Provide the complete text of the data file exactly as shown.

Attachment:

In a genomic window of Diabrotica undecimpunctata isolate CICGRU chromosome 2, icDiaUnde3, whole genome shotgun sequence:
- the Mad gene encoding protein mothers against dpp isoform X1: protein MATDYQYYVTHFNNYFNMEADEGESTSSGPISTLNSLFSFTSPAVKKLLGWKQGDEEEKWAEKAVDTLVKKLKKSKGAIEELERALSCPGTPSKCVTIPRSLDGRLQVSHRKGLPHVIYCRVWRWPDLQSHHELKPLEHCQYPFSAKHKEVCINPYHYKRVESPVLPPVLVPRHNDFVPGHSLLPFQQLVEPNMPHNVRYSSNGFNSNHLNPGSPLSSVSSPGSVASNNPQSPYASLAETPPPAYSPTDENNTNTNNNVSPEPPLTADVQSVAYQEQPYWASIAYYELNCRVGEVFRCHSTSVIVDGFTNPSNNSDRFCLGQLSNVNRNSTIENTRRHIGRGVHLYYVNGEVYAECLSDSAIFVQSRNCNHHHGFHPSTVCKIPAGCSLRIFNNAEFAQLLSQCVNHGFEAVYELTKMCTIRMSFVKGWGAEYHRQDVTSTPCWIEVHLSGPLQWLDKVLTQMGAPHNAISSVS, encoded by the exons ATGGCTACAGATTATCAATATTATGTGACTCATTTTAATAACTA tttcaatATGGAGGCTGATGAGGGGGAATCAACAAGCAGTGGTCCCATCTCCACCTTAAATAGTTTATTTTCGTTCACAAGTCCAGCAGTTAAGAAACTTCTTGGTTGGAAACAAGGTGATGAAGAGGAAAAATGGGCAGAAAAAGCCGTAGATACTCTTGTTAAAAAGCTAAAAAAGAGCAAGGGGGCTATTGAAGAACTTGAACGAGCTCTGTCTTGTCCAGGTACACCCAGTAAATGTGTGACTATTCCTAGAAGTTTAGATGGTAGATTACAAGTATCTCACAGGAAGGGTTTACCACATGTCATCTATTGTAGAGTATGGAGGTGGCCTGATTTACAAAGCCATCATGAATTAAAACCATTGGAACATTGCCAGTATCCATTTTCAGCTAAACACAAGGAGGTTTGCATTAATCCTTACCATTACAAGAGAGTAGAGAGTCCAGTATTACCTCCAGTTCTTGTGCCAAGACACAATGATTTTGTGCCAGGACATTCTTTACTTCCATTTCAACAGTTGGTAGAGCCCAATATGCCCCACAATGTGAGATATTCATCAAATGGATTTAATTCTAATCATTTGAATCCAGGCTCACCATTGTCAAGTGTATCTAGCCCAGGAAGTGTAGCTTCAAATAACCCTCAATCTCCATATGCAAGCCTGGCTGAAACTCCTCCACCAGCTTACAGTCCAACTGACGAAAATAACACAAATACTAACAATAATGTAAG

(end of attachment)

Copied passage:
In a genomic window of Diabrotica undecimpunctata isolate CICGRU chromosome 2, icDiaUnde3, whole genome shotgun sequence:
- the Mad gene encoding protein mothers against dpp isoform X1: protein MATDYQYYVTHFNNYFNMEADEGESTSSGPISTLNSLFSFTSPAVKKLLGWKQGDEEEKWAEKAVDTLVKKLKKSKGAIEELERALSCPGTPSKCVTIPRSLDGRLQVSHRKGLPHVIYCRVWRWPDLQSHHELKPLEHCQYPFSAKHKEVCINPYHYKRVESPVLPPVLVPRHNDFVPGHSLLPFQQLVEPNMPHNVRYSSNGFNSNHLNPGSPLSSVSSPGSVASNNPQSPYASLAETPPPAYSPTDENNTNTNNNVSPEPPLTADVQSVAYQEQPYWASIAYYELNCRVGEVFRCHSTSVIVDGFTNPSNNSDRFCLGQLSNVNRNSTIENTRRHIGRGVHLYYVNGEVYAECLSDSAIFVQSRNCNHHHGFHPSTVCKIPAGCSLRIFNNAEFAQLLSQCVNHGFEAVYELTKMCTIRMSFVKGWGAEYHRQDVTSTPCWIEVHLSGPLQWLDKVLTQMGAPHNAISSVS, encoded by the exons ATGGCTACAGATTATCAATATTATGTGACTCATTTTAATAACTA tttcaatATGGAGGCTGATGAGGGGGAATCAACAAGCAGTGGTCCCATCTCCACCTTAAATAGTTTATTTTCGTTCACAAGTCCAGCAGTTAAGAAACTTCTTGGTTGGAAACAAGGTGATGAAGAGGAAAAATGGGCAGAAAAAGCCGTAGATACTCTTGTTAAAAAGCTAAAAAAGAGCAAGGGGGCTATTGAAGAACTTGAACGAGCTCTGTCTTGTCCAGGTACACCCAGTAAATGTGTGACTATTCCTAGAAGTTTAGATGGTAGATTACAAGTATCTCACAGGAAGGGTTTACCACATGTCATCTATTGTAGAGTATGGAGGTGGCCTGATTTACAAAGCCATCATGAATTAAAACCATTGGAACATTGCCAGTATCCATTTTCAGCTAAACACAAGGAGGTTTGCATTAATCCTTACCATTACAAGAGAGTAGAGAGTCCAGTATTACCTCCAGTTCTTGTGCCAAGACACAATGATTTTGTGCCAGGACATTCTTTACTTCCATTTCAACAGTTGGTAGAGCCCAATATGCCCCACAATGTGAGATATTCATCAAATGGATTTAATTCTAATCATTTGAATCCAGGCTCACCATTGTCAAGTGTATCTAGCCCAGGAAGTGTAGCTTCAAATAACCCTCAATCTCCATATGCAAGCCTGGCTGAAACTCCTCCACCAGCTTACAGTCCAACTGACGAAAATAACACAAATACTAACAATAATGTAAG